Airline Aer Lingus has urged shareholders to do nothing following a surprise bid from Ryanair to seize control.
The former Irish state-owned airline said it would release a full statement in due course in response to Michael O'Leary's third bid to buy out the airline.
Ryanair already owns 30% of Aer Lingus and Mr O'Leary's fresh offer, which emerged on Tuesday night, would value it at 694 million euro (£560 million).
The Irish government still holds a 25% stake in the airline, which it has been hoping to sell as a state asset following an agreement with its bailout masters the Troika.
If Ryanair's bid is accepted, its offer of 1.30 euro per share would result in a 175 million euro windfall for the Irish Exchequer.
An Aer Lingus spokesman said: "The board of Aer Lingus Group plc notes the announcement by Ryanair Holdings of its intention to make a third unsolicited offer for 100% of the entire issued, and to be issued, share capital of Aer Lingus.
"Aer Lingus will make a statement in due course. In the meantime, Aer Lingus shareholders are urged to take no action."
The Irish government has not commented on the development. It is understood Transport Minister Leo Varadkar is to discuss the issue with his colleagues in Cabinet before issuing a statement.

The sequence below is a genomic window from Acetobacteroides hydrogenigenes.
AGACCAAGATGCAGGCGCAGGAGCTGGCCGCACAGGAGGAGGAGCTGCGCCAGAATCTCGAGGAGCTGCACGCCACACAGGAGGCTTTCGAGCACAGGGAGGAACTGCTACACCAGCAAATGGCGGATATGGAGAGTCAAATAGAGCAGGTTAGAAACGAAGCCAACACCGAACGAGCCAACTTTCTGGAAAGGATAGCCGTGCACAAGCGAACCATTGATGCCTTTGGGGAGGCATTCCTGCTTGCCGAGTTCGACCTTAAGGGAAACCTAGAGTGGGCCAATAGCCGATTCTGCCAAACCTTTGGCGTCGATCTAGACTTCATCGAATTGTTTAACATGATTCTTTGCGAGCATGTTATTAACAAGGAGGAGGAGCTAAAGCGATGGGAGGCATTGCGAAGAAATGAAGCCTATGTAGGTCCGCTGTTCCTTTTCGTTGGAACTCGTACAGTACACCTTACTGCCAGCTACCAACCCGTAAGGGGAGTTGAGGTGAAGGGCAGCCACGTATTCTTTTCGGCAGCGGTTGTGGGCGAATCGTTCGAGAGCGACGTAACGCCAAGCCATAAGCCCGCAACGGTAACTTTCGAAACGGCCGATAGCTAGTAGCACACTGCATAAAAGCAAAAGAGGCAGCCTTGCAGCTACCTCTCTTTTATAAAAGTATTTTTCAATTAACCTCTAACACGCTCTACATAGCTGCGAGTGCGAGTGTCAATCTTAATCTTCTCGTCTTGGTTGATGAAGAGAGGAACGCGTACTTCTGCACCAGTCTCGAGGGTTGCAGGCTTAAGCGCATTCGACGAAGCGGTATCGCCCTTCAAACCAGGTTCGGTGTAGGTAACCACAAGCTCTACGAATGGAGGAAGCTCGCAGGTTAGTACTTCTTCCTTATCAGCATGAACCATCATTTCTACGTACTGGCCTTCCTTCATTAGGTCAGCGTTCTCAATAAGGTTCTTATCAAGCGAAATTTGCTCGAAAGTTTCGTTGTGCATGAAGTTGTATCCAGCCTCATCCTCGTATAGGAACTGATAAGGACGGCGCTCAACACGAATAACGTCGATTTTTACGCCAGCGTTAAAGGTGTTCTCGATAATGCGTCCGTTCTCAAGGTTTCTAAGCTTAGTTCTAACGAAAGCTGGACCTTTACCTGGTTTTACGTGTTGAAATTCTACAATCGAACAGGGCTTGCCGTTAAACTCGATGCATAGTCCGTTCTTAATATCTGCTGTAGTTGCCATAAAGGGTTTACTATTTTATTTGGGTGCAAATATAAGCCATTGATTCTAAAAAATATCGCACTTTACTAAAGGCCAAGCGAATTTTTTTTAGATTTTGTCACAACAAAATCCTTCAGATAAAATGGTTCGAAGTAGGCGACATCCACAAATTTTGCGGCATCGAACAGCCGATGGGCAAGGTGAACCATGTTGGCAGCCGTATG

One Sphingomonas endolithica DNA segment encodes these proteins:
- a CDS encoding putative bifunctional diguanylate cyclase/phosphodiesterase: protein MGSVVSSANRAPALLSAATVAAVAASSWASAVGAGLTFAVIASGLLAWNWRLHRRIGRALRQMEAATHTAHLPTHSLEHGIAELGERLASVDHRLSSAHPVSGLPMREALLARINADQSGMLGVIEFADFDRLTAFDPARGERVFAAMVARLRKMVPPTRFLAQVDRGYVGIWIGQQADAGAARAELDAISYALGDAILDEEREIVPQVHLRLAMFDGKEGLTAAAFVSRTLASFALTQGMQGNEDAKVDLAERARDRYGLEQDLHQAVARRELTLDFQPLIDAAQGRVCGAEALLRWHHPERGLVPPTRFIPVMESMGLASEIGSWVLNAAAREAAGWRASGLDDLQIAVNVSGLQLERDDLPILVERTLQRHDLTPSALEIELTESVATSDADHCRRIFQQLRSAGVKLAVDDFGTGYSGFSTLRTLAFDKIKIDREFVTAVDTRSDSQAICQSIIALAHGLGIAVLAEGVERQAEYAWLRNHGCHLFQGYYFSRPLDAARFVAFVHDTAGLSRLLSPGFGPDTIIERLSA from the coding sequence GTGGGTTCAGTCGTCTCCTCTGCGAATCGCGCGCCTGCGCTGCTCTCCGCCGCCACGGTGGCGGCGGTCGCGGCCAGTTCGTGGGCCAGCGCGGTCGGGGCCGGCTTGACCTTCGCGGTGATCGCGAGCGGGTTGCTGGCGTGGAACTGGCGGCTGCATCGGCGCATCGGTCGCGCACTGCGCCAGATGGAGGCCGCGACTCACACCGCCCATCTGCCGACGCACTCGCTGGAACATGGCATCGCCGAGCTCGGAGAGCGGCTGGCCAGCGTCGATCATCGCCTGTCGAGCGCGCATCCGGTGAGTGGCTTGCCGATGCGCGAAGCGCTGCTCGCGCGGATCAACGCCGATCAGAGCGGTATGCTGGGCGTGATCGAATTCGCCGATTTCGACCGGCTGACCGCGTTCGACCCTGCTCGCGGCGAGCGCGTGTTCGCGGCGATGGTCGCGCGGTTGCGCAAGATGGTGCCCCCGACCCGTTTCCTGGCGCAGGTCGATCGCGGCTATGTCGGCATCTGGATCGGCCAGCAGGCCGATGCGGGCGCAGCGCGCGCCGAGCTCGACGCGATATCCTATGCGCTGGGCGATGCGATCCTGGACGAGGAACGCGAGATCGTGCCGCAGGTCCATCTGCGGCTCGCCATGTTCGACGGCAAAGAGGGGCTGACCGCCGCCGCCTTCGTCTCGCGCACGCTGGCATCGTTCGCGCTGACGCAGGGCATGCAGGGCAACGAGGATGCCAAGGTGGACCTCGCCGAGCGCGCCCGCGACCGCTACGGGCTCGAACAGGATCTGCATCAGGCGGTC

The government announced plans earlier in the year to sell 3 billion euro of state assets, including parts of energy suppliers Bord Gais and ESB Electric Ireland. It also identified its remaining 25% stake in Aer Lingus as a non-strategic asset and revealed it would sell its share when the best offer came along.
Irish opposition party Fianna Fail has appealed to the Government to use its stake in Aer Lingus to block the buy-out. Transport spokesman Timmy Dooley said a consolidation of the two airlines would result in reduced competition, increased fares and less choice. He said a potential hike in fares in particular would be bad for the country's economic recovery and efforts to boost exports.
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